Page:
Haggai Sharon, Yara Agbaria, Silviu Brill, Jesus de Santiago and Hochberg




Background and objectives
Cancer-related pain management in advanced stages presents a significant challenge that often requires a multidisciplinary approach. Although advancements in pharmacological and interventional therapies, a considerable number of patients still suffer from refractory pain, leading to unmet clinical needs. This study shares our experience with medical cannabis (MC) as a potential therapy for this specific population of patients with cancer-related refractory pain.

In a cross-sectional study, 252 consecutive refractory cancer-related pain patients (mean age=61.71, SD=14.02, 47.6% males) filled out detailed self-report questionnaires. Of these, 126 patients (55%) were treated with MC and 105 patients (45%) were not.

Most patients received pain management from their oncologist, not a pain specialist. MC was mainly started for pain relief, sleep difficulties and anorexia. About 70% of patients reported subjective improvement from MC, with almost 40% reporting a significant improvement in coping with their illness. Side effects were generally mild, with fatigue and dizziness being the most common (21.78% and 23.46%, respectively). No patient required dedicated medical care for side effects. Of non-users, 65% had tried MC before and stopped due to lack of effectiveness or side effects (39.7% and 34.6%, respectively).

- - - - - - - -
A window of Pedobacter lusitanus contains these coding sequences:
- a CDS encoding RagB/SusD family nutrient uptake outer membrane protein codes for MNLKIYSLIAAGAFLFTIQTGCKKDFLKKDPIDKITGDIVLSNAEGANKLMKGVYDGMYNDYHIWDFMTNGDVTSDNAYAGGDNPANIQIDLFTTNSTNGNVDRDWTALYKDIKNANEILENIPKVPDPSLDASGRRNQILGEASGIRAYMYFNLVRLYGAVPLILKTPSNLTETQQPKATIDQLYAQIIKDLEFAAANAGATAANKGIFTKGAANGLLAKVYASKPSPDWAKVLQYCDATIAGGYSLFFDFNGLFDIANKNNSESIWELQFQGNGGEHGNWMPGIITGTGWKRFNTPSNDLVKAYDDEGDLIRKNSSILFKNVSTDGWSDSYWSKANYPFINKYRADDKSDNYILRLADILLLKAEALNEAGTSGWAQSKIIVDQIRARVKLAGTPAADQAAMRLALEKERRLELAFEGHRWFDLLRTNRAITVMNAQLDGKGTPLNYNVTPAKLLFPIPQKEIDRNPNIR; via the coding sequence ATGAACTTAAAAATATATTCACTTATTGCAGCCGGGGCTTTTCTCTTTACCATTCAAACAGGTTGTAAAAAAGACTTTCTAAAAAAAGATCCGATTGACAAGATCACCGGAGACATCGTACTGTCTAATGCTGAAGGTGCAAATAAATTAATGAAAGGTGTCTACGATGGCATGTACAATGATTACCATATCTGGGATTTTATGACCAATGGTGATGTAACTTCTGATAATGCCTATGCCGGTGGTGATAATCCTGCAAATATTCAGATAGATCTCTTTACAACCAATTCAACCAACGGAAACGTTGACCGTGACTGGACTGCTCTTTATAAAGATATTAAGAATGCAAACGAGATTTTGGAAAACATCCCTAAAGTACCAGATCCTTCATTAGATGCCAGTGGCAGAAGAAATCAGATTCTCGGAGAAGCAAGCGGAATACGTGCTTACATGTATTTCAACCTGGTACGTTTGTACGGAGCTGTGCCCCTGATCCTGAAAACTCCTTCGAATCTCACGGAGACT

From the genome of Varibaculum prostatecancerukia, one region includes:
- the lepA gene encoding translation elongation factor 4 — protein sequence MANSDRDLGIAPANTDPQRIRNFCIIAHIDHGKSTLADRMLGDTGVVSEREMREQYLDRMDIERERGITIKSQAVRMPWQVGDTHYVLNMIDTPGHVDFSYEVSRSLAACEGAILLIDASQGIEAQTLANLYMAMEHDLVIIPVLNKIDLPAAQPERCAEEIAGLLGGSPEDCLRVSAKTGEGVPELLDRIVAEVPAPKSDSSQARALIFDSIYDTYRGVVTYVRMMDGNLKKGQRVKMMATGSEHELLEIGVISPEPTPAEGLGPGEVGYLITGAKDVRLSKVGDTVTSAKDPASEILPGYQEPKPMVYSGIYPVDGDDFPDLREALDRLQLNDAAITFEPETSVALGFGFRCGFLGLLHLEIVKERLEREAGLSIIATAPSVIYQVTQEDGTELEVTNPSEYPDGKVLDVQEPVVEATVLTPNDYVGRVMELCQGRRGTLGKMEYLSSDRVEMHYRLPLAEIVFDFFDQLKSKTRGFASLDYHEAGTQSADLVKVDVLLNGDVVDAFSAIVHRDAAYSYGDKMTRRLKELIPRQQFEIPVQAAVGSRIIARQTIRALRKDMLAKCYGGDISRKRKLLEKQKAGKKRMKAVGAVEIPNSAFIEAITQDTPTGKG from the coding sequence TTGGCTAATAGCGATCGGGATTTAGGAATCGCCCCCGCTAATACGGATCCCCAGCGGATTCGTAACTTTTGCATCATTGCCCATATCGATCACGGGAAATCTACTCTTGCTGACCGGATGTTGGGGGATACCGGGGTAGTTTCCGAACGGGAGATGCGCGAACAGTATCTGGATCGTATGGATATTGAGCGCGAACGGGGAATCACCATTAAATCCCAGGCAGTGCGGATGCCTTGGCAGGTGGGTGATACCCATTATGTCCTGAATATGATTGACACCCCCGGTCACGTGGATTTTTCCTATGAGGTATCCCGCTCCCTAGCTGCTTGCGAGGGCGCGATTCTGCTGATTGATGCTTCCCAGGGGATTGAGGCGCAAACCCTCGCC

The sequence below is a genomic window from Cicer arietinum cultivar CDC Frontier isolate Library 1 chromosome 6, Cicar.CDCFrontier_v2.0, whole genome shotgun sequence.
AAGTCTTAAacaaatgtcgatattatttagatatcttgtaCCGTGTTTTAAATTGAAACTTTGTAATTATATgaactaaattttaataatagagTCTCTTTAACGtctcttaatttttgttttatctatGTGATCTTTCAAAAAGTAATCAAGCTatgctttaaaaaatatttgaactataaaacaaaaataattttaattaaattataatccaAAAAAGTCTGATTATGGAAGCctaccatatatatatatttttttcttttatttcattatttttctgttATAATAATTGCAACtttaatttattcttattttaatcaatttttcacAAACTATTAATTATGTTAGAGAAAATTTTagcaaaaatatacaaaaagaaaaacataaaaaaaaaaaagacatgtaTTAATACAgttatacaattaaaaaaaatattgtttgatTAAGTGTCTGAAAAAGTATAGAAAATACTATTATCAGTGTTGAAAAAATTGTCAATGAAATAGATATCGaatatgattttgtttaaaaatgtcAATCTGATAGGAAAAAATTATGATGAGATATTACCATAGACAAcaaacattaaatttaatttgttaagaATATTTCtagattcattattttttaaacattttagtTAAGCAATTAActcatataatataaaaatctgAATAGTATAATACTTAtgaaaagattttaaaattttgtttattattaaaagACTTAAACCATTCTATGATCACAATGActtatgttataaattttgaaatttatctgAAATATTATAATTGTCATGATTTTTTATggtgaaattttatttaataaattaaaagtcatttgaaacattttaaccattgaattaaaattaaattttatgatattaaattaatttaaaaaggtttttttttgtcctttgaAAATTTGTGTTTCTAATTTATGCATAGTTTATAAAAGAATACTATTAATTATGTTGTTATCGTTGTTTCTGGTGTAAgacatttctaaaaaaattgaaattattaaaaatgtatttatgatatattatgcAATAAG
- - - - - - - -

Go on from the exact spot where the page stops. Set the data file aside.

Refractory cancer pain necessitates innovative approaches. This registry highlights that MC can effectively improve symptoms in non-responsive patients, with favourable safety profiles for this vulnerable population.

DOI: 10.1136/spcare-2023-004421


Sharon, H., Agbaria, Y., Brill, S., de Santiago, J., & Hochberg, U. (2023). Medical cannabis for refractory cancer-related pain in a specialised clinical service: a cross-sectional study. BMJ Supportive & Palliative Care.